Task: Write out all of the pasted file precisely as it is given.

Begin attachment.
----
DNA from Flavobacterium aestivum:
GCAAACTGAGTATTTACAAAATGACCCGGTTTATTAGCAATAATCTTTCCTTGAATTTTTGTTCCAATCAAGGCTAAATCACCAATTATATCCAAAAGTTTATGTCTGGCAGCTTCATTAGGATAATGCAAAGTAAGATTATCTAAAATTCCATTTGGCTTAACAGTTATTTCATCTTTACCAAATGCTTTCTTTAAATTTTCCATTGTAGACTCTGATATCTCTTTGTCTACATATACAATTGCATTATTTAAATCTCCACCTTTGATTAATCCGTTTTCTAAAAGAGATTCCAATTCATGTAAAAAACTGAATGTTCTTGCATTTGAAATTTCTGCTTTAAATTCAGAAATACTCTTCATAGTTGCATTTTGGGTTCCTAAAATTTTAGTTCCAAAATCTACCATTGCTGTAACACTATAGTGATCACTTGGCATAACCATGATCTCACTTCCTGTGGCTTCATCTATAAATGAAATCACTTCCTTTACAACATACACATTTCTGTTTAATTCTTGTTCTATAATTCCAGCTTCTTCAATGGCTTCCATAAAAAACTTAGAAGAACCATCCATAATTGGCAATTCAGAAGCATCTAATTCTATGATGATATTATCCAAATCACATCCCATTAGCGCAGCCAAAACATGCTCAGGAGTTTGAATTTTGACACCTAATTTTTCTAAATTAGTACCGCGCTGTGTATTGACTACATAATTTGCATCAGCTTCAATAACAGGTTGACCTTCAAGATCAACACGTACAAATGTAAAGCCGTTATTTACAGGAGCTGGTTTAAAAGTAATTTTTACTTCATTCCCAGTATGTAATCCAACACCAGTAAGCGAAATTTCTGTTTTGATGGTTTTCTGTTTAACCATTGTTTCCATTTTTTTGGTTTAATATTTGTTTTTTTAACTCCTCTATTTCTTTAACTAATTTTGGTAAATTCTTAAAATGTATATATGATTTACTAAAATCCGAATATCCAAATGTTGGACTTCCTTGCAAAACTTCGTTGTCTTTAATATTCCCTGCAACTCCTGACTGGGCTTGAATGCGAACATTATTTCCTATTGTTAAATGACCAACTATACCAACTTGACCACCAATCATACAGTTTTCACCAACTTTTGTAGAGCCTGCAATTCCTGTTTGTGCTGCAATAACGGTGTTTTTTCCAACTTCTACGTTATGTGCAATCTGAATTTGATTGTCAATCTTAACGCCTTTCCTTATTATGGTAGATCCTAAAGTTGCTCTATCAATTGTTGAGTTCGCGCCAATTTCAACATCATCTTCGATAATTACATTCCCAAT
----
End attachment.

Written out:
DNA from Flavobacterium aestivum:
GCAAACTGAGTATTTACAAAATGACCCGGTTTATTAGCAATAATCTTTCCTTGAATTTTTGTTCCAATCAAGGCTAAATCACCAATTATATCCAAAAGTTTATGTCTGGCAGCTTCATTAGGATAATGCAAAGTAAGATTATCTAAAATTCCATTTGGCTTAACAGTTATTTCATCTTTACCAAATGCTTTCTTTAAATTTTCCATTGTAGACTCTGATATCTCTTTGTCTACATATACAATTGCATTATTTAAATCTCCACCTTTGATTAATCCGTTTTCTAAAAGAGATTCCAATTCATGTAAAAAACTGAATGTTCTTGCATTTGAAATTTCTGCTTTAAATTCAGAAATACTCTTCATAGTTGCATTTTGGGTTCCTAAAATTTTAGTTCCAAAATCTACCATTGCTGTAACACTATAGTGATCACTTGGCATAACCATGATCTCACTTCCTGTGGCTTCATCTATAAATGAAATCACTTCCTTTACAACATACACATTTCTGTTTAATTCTTGTTCTATAATTCCAGCTTCTTCAATGGCTTCCATAAAAAACTTAGAAGAACCATCCATAATTGGCAATTCAGAAGCATCTAATTCTATGATGATATTATCCAAATCACATCCCATTAGCGCAGCCAAAACATGCTCAGGAGTTTGAATTTTGACACCTAATTTTTCTAAATTAGTACCGCGCTGTGTATTGACTACATAATTTGCATCAGCTTCAATAACAGGTTGACCTTCAAGATCAACACGTACAAATGTAAAGCCGTTATTTACAGGAGCTGGTTTAAAAGTAATTTTTACTTCATTCCCAGTATGTAATCCAACACCAGTAAGCGAAATTTCTGTTTTGATGGTTTTCTGTTTAACCATTGTTTCCATTTTTTTGGTTTAATATTTGTTTTTTTAACTCCTCTATTTCTTTAACTAATTTTGGTAAATTCTTAAAATGTATATATGATTTACTAAAATCCGAATATCCAAATGTTGGACTTCCTTGCAAAACTTCGTTGTCTTTAATATTCCCTGCAACTCCTGACTGGGCTTGAATGCGAACATTATTTCCTATTGTTAAATGACCAACTATACCAACTTGACCACCAATCATACAGTTTTCACCAACTTTTGTAGAGCCTGCAATTCCTGTTTGTGCTGCAATAACGGTGTTTTTTCCAACTTCTACGTTATGTGCAATCTGAATTTGATTGTCAATCTTAACGCCTTTCCTTATTATGGTAGATCCTAAAGTTGCTCTATCAATTGTTGAGTTCGCGCCAATTTCAACATCATCTTCGATAATTACATTCCCAAT